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Frieze New York 2023

Josh Kline’s Art Is at Its Bleakest When It’s Most Hopeful

Considering the paradoxes and pitfalls of the artist’s explorations of work and class, on view at the Whitney during Frieze Week

BY Paul McAdory in Frieze New York , Frieze Week Magazine | 15 MAY 23

In 2016, writing in the New York Times, Roberta Smith compared works in Josh Kline’s show, ‘Unemployment’ at 47 Canal in New York, to 'one-liners with many clauses, all sobering, but obvious and dull.' The exhibition included Kline’s series 'Productivity Gains', for which the artist used scans of unemployed people living in Baltimore to produce 3D-printed sculptures of their bodies. The life-size objects, folded fetal-style, sealed in plastic bags and spread across the gallery floor, posit the jobless middle class as economic waste products. In another series, transparent plastic orbs, spiked to resemble viruses and hung like waist-high chandeliers, housed cardboard boxes packed with office supplies and other effects of the newly laid off. Its title: 'Contagious Unemployment'.

Josh Kline, Contagious Unemployment (Best Wishes), 2016, cardboard box, mixed media, plastic, hardware, cables, LEDs, and power cord, diameter 66 cm. Courtesy: the artist and Fondazione Sandretto Re Rebaudengo, Turin © Josh Kline; photograph: Paolo Saglia

An ArtNews headline, au contraire, hailed 'Unemployment' as 'a Brilliant, High-Concept Thriller'; an approving Artforum reviewer said Kline 'merges social science with science fiction'. Alternatively, as one museum worker put it to me recently, Kline makes 'obvious Anthropocene boy art'. To me, it sometimes looks like crapitalism art, recalling the visual language of Adbusters, the ‘Journal of the Mental Environment'. For example, in his 2020 show 'Alternative Facts' at Various Small Fires in Seoul, Kline cast Samsung and LG televisions and wrapped them in American and Blue Lives Matter flags. Reality Television 16 (2020), from the American flag series, was doused in white epoxy — 'the skin color of Fox’s primary viewership', a gallery director told writer Travis Diehl during a Zoom tour reported in Art in America. The lone Blue Lives Matter piece on display, meanwhile, was titled Fox and Friends 5 (2020). Kline’s art is, in other words, the sort that induces you to nudge your neighbour in the ribs and trade expressions of forlorn apprehension, which, perhaps, then curdle into satisfaction. Whether it’s a one-liner or not: surely, we get the joke.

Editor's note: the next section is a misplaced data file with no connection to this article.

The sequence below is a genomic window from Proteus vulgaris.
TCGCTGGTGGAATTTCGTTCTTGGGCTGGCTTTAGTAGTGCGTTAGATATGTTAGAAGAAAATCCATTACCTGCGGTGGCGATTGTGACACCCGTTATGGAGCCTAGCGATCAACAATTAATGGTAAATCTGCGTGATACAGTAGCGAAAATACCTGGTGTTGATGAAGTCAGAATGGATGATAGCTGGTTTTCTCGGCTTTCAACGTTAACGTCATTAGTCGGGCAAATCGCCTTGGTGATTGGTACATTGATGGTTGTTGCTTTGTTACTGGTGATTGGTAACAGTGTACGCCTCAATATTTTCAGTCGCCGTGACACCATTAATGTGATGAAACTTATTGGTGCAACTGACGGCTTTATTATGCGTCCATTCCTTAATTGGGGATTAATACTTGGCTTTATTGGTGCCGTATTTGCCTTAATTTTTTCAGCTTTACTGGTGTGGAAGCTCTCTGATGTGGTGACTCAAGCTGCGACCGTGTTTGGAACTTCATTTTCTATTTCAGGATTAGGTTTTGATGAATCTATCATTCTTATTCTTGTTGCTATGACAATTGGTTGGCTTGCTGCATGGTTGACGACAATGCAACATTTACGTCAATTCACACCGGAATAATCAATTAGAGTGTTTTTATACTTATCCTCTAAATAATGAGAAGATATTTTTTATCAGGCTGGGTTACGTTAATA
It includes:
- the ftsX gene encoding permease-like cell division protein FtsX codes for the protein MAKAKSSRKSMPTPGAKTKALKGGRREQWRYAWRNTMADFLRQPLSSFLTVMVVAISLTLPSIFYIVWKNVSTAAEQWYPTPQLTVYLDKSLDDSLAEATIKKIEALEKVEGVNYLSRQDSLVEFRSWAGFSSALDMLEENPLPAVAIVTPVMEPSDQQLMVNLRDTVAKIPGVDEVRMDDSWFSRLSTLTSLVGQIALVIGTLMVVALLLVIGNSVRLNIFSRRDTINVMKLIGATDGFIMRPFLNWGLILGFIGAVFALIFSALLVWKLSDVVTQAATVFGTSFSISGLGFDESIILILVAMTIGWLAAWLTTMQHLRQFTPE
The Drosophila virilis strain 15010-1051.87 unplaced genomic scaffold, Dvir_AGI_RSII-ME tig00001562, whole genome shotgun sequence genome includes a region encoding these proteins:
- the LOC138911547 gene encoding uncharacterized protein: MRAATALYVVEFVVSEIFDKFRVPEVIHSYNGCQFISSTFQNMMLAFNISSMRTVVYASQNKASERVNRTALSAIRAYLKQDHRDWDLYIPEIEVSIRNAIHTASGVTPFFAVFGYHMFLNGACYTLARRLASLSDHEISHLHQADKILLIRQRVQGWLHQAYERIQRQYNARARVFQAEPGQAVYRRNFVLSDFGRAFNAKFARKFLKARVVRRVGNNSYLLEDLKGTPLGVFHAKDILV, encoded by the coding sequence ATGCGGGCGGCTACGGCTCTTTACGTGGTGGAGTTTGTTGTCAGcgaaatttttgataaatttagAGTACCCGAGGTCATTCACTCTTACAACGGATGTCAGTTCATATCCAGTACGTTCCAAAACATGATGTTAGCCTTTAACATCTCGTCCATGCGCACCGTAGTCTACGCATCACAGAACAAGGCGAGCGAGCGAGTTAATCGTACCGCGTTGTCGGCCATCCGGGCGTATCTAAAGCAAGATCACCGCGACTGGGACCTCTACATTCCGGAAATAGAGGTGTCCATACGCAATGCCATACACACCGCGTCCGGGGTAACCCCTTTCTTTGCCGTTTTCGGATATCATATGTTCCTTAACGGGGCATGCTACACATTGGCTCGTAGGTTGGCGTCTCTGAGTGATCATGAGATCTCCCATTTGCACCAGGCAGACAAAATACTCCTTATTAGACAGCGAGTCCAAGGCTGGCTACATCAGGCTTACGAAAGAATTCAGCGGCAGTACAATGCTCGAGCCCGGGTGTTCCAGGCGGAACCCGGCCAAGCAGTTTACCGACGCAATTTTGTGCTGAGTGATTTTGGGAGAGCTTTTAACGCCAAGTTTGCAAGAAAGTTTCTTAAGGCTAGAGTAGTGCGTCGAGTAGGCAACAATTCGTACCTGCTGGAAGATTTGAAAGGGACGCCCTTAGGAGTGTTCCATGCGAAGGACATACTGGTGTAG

The press release for Kline’s first US museum survey, 'Project for a New American Century', on view at the Whitney Museum of American Art in New York during Frieze Week, states that, 'at its core, Kline’s prescient practice is focused on work and class, exploring how today’s most urgent social and political issues—climate change, automation, disease and the weakening of democracy—impact the people who make up the labour force.'

Josh Kline, Contagious Unemployment (Talk Soon), 2016, cardboard file box, mixed media, plastic, hardware, cables, LEDs, and power cord, diameter 66 cm. Courtesy: the artist and Fondazione Sandretto Re Rebaudengo, Turin © Josh Kline; photograph: Paolo Saglia